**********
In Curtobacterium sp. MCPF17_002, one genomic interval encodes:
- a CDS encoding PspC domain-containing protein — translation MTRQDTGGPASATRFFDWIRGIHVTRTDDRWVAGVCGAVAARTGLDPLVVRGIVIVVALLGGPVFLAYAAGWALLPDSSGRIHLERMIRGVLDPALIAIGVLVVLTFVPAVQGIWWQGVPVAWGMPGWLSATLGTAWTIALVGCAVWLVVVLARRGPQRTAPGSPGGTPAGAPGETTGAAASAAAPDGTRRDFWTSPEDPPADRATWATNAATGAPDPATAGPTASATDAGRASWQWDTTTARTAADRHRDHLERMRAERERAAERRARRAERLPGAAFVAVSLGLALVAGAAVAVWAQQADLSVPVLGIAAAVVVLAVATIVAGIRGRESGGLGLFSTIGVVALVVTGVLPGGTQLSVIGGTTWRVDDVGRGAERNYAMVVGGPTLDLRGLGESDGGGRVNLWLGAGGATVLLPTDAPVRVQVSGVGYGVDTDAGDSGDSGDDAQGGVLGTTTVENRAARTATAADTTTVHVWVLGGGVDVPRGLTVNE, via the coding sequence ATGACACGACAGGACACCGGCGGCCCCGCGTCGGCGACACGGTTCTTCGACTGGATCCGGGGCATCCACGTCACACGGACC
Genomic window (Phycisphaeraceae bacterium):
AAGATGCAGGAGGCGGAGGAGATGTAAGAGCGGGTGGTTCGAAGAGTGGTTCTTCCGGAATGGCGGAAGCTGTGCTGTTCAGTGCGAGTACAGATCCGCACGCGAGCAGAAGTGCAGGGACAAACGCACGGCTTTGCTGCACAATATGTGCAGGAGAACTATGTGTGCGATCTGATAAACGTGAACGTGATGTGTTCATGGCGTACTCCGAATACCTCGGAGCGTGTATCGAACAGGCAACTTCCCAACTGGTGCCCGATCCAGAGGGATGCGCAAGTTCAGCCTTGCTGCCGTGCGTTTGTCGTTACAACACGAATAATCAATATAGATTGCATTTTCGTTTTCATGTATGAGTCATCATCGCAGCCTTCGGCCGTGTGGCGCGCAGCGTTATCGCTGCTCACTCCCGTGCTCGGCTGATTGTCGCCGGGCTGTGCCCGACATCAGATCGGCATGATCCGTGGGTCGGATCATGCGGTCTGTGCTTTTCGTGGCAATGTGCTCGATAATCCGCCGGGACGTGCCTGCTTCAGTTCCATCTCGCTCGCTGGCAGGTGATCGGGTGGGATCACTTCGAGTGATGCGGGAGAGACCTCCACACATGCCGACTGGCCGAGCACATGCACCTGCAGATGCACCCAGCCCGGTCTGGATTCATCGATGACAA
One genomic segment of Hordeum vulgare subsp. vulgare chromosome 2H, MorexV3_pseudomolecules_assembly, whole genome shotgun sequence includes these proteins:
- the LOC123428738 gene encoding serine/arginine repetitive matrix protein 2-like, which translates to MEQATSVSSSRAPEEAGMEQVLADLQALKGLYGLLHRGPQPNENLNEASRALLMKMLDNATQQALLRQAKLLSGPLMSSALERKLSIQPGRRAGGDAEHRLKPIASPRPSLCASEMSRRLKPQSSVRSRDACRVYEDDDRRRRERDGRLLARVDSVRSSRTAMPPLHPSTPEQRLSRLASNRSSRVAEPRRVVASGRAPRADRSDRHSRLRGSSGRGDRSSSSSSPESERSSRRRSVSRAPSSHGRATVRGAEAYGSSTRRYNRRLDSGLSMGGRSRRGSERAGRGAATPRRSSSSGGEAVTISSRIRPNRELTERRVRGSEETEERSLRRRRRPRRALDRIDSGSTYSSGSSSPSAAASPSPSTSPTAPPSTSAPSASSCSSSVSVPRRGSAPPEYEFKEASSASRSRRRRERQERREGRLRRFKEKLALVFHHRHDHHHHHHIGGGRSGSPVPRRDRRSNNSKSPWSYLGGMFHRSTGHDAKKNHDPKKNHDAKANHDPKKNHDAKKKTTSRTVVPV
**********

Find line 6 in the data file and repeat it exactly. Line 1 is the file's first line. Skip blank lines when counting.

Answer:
- the LOC123428738 gene encoding serine/arginine repetitive matrix protein 2-like, which translates to MEQATSVSSSRAPEEAGMEQVLADLQALKGLYGLLHRGPQPNENLNEASRALLMKMLDNATQQALLRQAKLLSGPLMSSALERKLSIQPGRRAGGDAEHRLKPIASPRPSLCASEMSRRLKPQSSVRSRDACRVYEDDDRRRRERDGRLLARVDSVRSSRTAMPPLHPSTPEQRLSRLASNRSSRVAEPRRVVASGRAPRADRSDRHSRLRGSSGRGDRSSSSSSPESERSSRRRSVSRAPSSHGRATVRGAEAYGSSTRRYNRRLDSGLSMGGRSRRGSERAGRGAATPRRSSSSGGEAVTISSRIRPNRELTERRVRGSEETEERSLRRRRRPRRALDRIDSGSTYSSGSSSPSAAASPSPSTSPTAPPSTSAPSASSCSSSVSVPRRGSAPPEYEFKEASSASRSRRRRERQERREGRLRRFKEKLALVFHHRHDHHHHHHIGGGRSGSPVPRRDRRSNNSKSPWSYLGGMFHRSTGHDAKKNHDPKKNHDAKANHDPKKNHDAKKKTTSRTVVPV